This whole concept will have to change and they are going to have to learn to be more flexible about hours worked and leave. When the kids get sick, the husband is still unlikely to be dropping tools and heading off to the school to pick up junior. The working wife will need to do that and woe be tide to any firm who doesn’t cooperate, because others will and she will move on.
 
Today, some domestic firms still look askance at employees having a profile on LinkedIn. This site started as a pseudo-job board, but it has become another source of useful information available for free. This will all add up to assisting greater job mobility.
 
Recruiters will be poaching people right, left and center to satisfy firms desperate to find young workers. The wooing to move will be constant. We have seen an aberration of Economics 101 where labour supply shortages have not yet resulted in wages growth. That cannot last much longer. Certainly this Olympics’ Generation will enjoy the financial benefits of powerful labour demand.
 
The key word for this Olympics’ Generation will be "mendokusai" (めんどくさい)or "bothersome" and anything duly defined will be resisted. Companies are going to struggle with leading this generation. The current Millennials may become their immediate bosses, but the cultural divide between them will be vast.
 
Middle managers in Japan will be faced with the greatest challenges of any generation of Japanese leaders. Unless they are properly trained for this onslaught, it is going to be a nightmare. Their situation will simply outstrip the leadership answers usually tapped from OJT (On The Job Training). There is no roadmap for this eventuality, because this is all a brave new world of leadership.
 
Is anyone in Japan thinking about this? I would say based on my discussions so far, the answer is "no".
 
You heard it hear first folks: "Winter is coming".
 
Engaged employees are self-motivated. The self-motivated are inspired. Inspired staff grow your business but are you inspiring them? We teach leaders and organisations how to inspire their people. Want to know how we do that? Contact me at greg.story@dalecarnegie.com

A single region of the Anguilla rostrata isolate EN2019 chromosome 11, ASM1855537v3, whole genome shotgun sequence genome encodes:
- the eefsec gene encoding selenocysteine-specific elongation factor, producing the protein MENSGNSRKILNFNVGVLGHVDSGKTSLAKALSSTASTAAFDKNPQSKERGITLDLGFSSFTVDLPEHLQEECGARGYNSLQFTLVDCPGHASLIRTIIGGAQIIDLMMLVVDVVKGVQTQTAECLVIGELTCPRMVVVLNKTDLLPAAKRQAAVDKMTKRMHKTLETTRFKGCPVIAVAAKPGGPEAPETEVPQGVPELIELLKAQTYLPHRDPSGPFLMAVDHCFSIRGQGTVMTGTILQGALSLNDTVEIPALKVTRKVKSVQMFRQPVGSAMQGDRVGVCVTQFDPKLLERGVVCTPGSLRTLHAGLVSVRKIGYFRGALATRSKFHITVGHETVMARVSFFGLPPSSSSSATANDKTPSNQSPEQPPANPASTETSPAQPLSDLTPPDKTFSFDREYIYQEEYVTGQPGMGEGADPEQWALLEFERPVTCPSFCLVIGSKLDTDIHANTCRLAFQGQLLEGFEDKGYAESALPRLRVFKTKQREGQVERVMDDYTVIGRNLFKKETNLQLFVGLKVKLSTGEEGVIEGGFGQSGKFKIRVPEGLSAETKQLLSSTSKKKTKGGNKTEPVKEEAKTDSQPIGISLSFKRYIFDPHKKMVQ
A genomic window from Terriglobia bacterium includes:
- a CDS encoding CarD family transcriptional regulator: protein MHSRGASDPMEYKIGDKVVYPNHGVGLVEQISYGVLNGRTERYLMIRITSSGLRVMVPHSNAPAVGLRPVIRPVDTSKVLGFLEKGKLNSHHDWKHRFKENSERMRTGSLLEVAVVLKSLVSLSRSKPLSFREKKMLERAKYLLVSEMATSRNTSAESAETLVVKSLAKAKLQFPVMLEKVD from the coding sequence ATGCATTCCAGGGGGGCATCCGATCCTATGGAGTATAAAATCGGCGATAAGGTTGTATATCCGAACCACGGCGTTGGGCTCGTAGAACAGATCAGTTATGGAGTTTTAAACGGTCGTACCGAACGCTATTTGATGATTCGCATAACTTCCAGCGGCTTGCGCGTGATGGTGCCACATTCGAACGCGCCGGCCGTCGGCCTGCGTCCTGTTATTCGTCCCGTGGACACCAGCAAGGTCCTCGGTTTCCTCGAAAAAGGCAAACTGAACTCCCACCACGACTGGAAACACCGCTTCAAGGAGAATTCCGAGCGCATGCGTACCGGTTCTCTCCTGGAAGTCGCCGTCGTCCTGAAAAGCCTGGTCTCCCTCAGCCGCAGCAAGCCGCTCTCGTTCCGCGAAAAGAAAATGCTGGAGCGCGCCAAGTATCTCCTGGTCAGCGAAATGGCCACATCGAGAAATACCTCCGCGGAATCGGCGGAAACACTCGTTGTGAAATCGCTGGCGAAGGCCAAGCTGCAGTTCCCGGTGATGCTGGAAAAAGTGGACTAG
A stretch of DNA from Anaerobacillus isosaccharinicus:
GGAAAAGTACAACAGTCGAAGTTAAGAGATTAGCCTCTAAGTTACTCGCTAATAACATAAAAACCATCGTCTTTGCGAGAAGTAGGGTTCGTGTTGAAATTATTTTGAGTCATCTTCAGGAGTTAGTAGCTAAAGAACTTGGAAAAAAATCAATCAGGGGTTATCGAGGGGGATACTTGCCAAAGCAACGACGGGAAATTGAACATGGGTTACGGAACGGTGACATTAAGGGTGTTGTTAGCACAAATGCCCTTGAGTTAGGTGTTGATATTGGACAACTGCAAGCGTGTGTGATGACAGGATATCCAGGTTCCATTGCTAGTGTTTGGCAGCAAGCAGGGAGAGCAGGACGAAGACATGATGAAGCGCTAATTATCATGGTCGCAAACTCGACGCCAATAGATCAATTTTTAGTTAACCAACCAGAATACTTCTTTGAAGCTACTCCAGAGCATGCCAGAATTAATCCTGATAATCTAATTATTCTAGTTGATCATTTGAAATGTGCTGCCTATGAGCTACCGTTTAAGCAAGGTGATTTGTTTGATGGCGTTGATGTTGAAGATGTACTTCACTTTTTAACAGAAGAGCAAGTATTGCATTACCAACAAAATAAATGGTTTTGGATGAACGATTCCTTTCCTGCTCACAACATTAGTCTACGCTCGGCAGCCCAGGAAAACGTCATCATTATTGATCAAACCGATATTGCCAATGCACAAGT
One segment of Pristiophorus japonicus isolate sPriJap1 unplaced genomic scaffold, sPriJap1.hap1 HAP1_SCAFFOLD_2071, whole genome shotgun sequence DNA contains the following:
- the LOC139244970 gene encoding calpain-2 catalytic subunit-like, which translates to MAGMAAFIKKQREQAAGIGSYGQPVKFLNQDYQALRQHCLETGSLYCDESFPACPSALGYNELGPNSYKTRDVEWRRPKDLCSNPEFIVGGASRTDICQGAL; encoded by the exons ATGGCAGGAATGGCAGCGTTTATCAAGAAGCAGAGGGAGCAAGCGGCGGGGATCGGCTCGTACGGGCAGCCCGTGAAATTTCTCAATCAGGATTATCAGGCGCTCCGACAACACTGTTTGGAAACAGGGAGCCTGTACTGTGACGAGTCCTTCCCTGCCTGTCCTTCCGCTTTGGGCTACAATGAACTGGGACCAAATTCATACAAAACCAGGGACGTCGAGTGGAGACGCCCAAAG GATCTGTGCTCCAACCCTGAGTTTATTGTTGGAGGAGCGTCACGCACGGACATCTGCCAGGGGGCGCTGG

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About The Author
Dr. Greg Story: President, Dale Carnegie Training Japan
In the course of his career Dr. Greg Story has moved from the academic world, to consulting, investments, trade representation, international diplomacy, retail banking and people development. Growing up in Brisbane, Australia he never imagined he would have a Ph.D. in Japanese decision-making and become a 30 year veteran of Japan.
 
A committed lifelong learner, through his published articles in the American, British and European Chamber journals, his videos and podcasts "THE Leadership Japan Series", "THE Sales Japan series", THE Presentations Japan Series", he is a thought leader in the four critical areas for business people: leadership, communication, sales and presentations. Dr. Story is a popular keynote speaker, executive coach and trainer.
 
Since 1971, he has been a disciple of traditional Shitoryu Karate and is currently a 6th Dan. Bunbu Ryodo (文武両道-both pen & sword) is his mantra and he applies martial art philosophies and strategies to business.